Original Article

Cancer Chemotherapy and Pharmacology

, Volume 73, Issue 6, pp 1285-1293

First online:

Pharmacokinetics and exposure–effect relationships of capecitabine in elderly patients with breast or colorectal cancer

  • Z. Daher AbdiAffiliated withUMR-S850, Faculty of Pharmacy, InsermLaboratoire de Pharmacologie médicale, Univ Limoges
  • , S. Lavau-DenesAffiliated withCHU Limoges, Service oncologie médicale
  • , A. PrémaudAffiliated withUMR-S850, Faculty of Pharmacy, InsermLaboratoire de Pharmacologie médicale, Univ Limoges
  • , S. UrienAffiliated withEA 3620, Univ Paris Descartes
  • , F. L. SauvageAffiliated withUMR-S850, Faculty of Pharmacy, InsermCHU Limoges, Service de pharmacologie, toxicologie et pharmacovigilance
  • , J. MartinAffiliated withCHU Limoges, Service oncologie médicale
  • , S. LeobonAffiliated withCHU Limoges, Service oncologie médicale
  • , P. MarquetAffiliated withUMR-S850, Faculty of Pharmacy, InsermLaboratoire de Pharmacologie médicale, Univ LimogesCHU Limoges, Service de pharmacologie, toxicologie et pharmacovigilance
  • , N. Tubiana-MathieuAffiliated withCHU Limoges, Service oncologie médicale
    • , A. RousseauAffiliated withUMR-S850, Faculty of Pharmacy, InsermLaboratoire de Pharmacologie médicale, Univ Limoges Email author 

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Abstract

Purpose

The aims of the present study were (1) to investigate the impact of great age on pharmacokinetics of capecitabine and its metabolites and (2) to evaluate the exposure–effect relationship of capecitabine in elderly patients.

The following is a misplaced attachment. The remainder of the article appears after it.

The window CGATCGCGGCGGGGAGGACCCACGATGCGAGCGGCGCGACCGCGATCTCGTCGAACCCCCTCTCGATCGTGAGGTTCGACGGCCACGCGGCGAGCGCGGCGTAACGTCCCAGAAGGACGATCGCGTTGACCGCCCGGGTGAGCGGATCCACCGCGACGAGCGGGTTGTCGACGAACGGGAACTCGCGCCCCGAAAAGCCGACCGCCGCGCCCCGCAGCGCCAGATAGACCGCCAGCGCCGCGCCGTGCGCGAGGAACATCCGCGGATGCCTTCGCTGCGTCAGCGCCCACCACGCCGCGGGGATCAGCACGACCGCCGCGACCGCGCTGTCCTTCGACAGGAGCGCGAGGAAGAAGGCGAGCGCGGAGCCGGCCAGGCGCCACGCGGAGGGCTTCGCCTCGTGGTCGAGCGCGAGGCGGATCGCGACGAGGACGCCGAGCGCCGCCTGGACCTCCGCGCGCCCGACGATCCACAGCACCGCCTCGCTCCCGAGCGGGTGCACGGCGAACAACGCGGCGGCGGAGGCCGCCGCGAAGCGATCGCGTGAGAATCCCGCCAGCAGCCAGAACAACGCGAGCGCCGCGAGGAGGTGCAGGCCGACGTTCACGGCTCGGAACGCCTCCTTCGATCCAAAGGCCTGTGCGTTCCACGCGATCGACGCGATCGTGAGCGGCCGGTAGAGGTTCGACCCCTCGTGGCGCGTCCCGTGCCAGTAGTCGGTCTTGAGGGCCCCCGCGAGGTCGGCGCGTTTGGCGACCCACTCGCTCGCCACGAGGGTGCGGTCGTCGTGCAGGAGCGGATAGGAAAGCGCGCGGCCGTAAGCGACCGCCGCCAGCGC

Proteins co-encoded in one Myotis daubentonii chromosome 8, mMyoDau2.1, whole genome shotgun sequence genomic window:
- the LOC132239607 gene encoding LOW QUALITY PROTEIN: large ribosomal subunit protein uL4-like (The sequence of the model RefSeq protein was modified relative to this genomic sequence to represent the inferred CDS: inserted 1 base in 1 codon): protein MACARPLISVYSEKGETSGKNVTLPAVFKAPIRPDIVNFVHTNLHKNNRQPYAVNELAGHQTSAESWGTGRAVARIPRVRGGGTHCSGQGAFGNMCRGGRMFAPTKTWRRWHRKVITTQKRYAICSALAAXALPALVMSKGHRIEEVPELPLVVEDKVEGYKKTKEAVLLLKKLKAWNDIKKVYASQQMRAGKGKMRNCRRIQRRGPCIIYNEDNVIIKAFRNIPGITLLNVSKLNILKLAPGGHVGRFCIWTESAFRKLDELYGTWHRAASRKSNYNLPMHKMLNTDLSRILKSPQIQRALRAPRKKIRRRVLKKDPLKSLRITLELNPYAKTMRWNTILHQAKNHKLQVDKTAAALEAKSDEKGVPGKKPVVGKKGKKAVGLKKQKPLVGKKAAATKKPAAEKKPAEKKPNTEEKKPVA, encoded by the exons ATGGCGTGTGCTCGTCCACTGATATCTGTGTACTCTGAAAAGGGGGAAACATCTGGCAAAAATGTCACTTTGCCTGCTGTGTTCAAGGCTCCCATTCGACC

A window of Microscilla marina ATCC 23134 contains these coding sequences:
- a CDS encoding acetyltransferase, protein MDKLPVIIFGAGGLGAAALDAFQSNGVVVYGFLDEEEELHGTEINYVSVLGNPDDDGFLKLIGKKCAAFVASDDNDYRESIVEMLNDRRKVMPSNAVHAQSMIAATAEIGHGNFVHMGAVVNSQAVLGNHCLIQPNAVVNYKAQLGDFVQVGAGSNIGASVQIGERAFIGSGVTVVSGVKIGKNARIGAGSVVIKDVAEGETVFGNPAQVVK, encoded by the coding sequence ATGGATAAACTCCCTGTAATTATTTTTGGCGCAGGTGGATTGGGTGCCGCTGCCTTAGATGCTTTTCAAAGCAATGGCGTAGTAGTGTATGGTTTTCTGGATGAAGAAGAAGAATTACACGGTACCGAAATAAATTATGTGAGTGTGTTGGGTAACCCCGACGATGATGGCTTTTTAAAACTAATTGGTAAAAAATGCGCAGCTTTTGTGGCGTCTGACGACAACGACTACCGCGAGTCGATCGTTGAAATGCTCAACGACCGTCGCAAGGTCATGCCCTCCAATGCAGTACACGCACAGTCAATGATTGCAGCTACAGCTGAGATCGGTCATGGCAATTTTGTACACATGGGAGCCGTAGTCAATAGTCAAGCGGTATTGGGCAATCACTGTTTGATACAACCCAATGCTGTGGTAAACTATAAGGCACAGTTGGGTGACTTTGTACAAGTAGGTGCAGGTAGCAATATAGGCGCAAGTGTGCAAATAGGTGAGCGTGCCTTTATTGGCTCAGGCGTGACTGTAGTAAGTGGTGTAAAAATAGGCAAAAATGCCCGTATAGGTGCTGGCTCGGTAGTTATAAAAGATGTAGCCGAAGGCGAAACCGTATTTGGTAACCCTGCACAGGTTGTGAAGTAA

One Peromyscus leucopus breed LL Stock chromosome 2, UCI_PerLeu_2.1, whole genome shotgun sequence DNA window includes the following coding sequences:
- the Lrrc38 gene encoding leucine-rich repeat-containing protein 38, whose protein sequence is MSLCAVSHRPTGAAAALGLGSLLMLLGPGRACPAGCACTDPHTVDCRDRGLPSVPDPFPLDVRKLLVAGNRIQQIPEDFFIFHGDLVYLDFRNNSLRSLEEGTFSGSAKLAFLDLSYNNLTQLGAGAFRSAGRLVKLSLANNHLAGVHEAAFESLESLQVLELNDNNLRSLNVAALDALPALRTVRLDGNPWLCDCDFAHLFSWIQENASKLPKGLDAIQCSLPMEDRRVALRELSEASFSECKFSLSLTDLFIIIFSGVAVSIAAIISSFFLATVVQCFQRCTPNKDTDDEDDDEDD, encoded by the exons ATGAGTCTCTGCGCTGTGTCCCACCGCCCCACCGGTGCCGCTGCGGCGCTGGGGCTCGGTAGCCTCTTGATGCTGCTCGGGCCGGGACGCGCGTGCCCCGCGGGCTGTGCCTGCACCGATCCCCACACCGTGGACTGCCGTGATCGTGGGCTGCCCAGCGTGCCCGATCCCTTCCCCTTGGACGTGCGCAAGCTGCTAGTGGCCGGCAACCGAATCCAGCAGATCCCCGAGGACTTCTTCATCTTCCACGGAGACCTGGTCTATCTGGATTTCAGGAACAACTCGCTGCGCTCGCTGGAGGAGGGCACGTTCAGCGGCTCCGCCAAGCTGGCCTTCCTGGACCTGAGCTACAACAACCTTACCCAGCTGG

Methods

Data collected from 20 elderly patients (75–92 years old) with breast or colorectal cancer who received oral capecitabine were analyzed. In order to study the old age effect on pharmacokinetics, data collected from two phase I studies involving 40 younger adults (<75 years old) with metastatic cancer who received oral capecitabine were added in the database. The population pharmacokinetic analysis was based on a four-compartment model describing the sequence of capecitabine and three of its metabolites.

Results

The absorption rate constant was found lower in the oldest patient group (≥75 years) compared with the youngest group, and the constant rate elimination of the 5-fluorouracil metabolite was found decreased over time (i.e., after 2 consecutive weeks of capecitabine administration). This time effect was not found different between the two age groups. In elderly patients, the exposure-safety analysis showed, from the second cycle of chemotherapy, significantly higher median exposures of capecitabine and its metabolites (5′-deoxy-5-fluorocytidine, 5′-deoxy-5-fluorouridine and 5-fluorouracil) in patients who experienced hand-foot syndrome compared with patients who did not.

Conclusion

This study puts forward new arguments for the treatment of elderly cancer patients who could benefit from capecitabine chemotherapy with acceptable toxicity.

Keywords

Capecitabine Elderly Pharmacokinetics Response